Once Upon a PEX Line: A Class Action Happy Ending
When I joined Lite DePalma Greenberg’s consumer rights class action practice in April 2014, I did so with my eyes open. I knew the reputation class actions had in our broader culture. “That’s where everybody gets 17 cents and the lawyers get 10 million bucks.” In fact, when I told the father of one of my childhood friends, a man I had known for 20 years, what I would be doing, his reaction was: “class action lawyer – that’s one step below ambulance chaser, right?”
Five years later, I can safely say that this reputation is not unearned, since there are unscrupulous lawyers and some for frivolous suits. I’m at least willing to hear the argument, and I have witnessed (and sometimes worked with) lawyers who fit or even exceed the worst stereotypes the U.S. Chamber of Commerce could gin up about us. This is, however, only one side of the story, and an interstitial one at that, describing an exceedingly small part of the practice and an exceedingly small number of lawyers within it. Here is the other side:
One of the first cases I worked on after joining Lite DePalma Greenberg was a class action against Nibco, Inc., a manufacturer of residential and commercial “PEX” (i.e.
, plastic) plumbing systems that were failing across the country, consistently sprouting leaks and damaging homes. As an associate attorney, I was a grinder on that case. I reviewed tens of thousands of documents. I traveled from Indiana to Oklahoma to Texas to Toronto taking depositions and speaking with the plumbers who installed the products and the homeowners who had paid thousands of dollars of their own money to repair drywall, repaint, and replumb their broken lines. Two such clients, a retired couple in rural Texas, would shut off their main water line every time they traveled for fear of returning to a flooded home. Another had completely replumbed his home, out of his own pocket, after his sixth leak. Another couple in Tennessee had experienced over 30 such leaks
, causing mold to form and grow in the moist and unreachable recesses of their home.
These were not people who bought a candy bar that said it had almonds when it really had hazelnuts, or got an 11.75” sandwich from Subway instead of the full 12” (the horror!). These were people who were suffering, in the truest sense of that word, from the fear that their homes could literally be destroyed by the defective infrastructure pulsing through them. This was a case where, presumably, even the staunchest opponents of class actions would have to recognize the merit and utility of the case. This was the other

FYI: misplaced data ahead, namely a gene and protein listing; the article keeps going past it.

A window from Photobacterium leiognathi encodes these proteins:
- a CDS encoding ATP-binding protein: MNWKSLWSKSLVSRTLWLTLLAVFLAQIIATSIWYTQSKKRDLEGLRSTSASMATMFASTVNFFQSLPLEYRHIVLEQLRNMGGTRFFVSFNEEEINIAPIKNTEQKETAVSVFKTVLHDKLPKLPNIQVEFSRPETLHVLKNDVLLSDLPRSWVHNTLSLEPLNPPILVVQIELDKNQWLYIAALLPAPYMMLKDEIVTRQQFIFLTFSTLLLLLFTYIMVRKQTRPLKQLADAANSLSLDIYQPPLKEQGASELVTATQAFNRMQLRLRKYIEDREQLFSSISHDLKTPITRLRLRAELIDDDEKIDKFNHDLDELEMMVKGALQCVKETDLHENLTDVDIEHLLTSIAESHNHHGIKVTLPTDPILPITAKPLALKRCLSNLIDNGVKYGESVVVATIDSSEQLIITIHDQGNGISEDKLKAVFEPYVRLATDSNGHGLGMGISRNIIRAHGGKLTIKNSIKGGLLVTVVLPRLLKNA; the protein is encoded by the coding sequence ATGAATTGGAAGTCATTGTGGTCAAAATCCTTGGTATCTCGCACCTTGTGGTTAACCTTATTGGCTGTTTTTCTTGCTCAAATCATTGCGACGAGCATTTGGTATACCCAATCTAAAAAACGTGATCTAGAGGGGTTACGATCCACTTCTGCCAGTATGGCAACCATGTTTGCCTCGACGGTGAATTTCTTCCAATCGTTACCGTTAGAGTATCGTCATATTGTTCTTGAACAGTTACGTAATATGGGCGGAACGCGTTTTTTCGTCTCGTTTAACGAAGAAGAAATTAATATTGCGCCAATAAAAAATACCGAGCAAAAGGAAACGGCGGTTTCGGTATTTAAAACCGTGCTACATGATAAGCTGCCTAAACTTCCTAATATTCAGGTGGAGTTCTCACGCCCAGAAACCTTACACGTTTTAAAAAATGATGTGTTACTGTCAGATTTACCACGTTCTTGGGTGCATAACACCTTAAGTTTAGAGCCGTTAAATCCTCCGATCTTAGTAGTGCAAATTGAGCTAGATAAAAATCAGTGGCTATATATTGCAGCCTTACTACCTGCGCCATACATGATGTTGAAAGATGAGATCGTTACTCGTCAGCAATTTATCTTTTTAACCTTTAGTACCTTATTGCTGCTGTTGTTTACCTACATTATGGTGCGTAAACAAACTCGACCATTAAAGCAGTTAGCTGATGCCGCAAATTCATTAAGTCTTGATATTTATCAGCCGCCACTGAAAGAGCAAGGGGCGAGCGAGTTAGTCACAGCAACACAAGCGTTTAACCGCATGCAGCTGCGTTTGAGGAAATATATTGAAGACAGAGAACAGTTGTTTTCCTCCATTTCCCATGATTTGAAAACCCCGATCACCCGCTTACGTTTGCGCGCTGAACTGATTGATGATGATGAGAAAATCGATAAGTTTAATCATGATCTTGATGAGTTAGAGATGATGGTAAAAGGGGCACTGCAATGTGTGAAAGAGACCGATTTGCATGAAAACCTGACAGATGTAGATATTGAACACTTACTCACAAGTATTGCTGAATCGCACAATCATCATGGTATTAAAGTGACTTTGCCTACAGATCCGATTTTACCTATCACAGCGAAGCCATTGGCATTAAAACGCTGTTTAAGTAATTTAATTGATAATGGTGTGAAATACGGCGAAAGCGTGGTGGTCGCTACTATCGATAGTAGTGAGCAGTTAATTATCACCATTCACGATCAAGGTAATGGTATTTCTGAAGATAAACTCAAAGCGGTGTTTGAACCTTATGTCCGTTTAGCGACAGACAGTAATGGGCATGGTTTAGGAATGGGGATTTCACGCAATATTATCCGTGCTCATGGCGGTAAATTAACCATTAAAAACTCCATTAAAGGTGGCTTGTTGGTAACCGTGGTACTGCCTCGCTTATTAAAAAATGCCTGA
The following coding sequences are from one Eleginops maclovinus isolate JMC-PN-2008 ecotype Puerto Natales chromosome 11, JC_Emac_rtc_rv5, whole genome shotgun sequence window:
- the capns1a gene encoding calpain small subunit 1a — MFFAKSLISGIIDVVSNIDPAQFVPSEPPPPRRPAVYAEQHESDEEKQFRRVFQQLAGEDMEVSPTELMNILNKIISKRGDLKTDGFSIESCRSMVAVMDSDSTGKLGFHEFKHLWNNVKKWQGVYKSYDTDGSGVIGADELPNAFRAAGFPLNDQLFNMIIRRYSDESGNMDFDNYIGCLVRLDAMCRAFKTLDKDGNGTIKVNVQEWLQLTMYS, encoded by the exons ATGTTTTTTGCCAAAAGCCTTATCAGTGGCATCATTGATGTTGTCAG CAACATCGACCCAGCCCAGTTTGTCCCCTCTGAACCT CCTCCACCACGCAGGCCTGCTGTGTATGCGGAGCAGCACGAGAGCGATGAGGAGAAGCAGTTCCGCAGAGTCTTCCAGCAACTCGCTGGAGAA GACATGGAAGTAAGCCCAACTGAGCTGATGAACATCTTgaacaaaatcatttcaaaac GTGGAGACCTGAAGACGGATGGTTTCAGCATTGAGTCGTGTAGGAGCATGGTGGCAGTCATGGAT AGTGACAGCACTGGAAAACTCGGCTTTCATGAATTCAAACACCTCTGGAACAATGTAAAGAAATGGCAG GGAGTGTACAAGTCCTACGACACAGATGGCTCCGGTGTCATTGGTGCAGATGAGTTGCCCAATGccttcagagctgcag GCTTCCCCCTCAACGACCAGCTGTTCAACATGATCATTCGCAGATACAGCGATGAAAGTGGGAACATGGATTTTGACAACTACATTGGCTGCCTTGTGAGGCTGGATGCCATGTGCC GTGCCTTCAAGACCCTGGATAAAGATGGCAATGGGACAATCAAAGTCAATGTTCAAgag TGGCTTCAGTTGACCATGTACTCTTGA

side of the story that you rarely read or hear about.
This week, the court approved a settlement between the parties that compensates homeowners for their property damage, gives many of them the option to replumb their homes if they choose, and rewards the class representatives, like that couple in Texas, who spent the last five years making sure that other homeowners would not have to go through the anxiety, stress, and costs, not all of which were monetary, that they did to right this wrong. The relief for most homeowners will be thousands of dollars, money that will truly compensate them for their very real, and oftentimes very devastating, damage.
This is why
I do what I do, and this is why most
class action lawyers do what they do. For me personally, it was a reaffirmation of the good consumer advocates can do, that “greedy plaintiffs’ lawyers” can truly serve as a ballast against the machinations of companies that market and sell a bad product, and need to be held accountable for that malfeasance (in fact, one could argue that class actions actually bolster the market system by reducing fraud, adhesion, and incomplete information that work to inhibit competition and free enterprise, but that’s a discussion for another day). That’s not spin and it’s not smoke.
My hope, then, would be that the next time you hear someone, in the mold of my friend’s dad, ragging on class actions and the so-called “robber-baron attorneys who use them to extort productive enterprises and create a blight on our judicial system,” even if you are generally inclined to agree, you will be in a position to at the very least respond: “Yes, but….”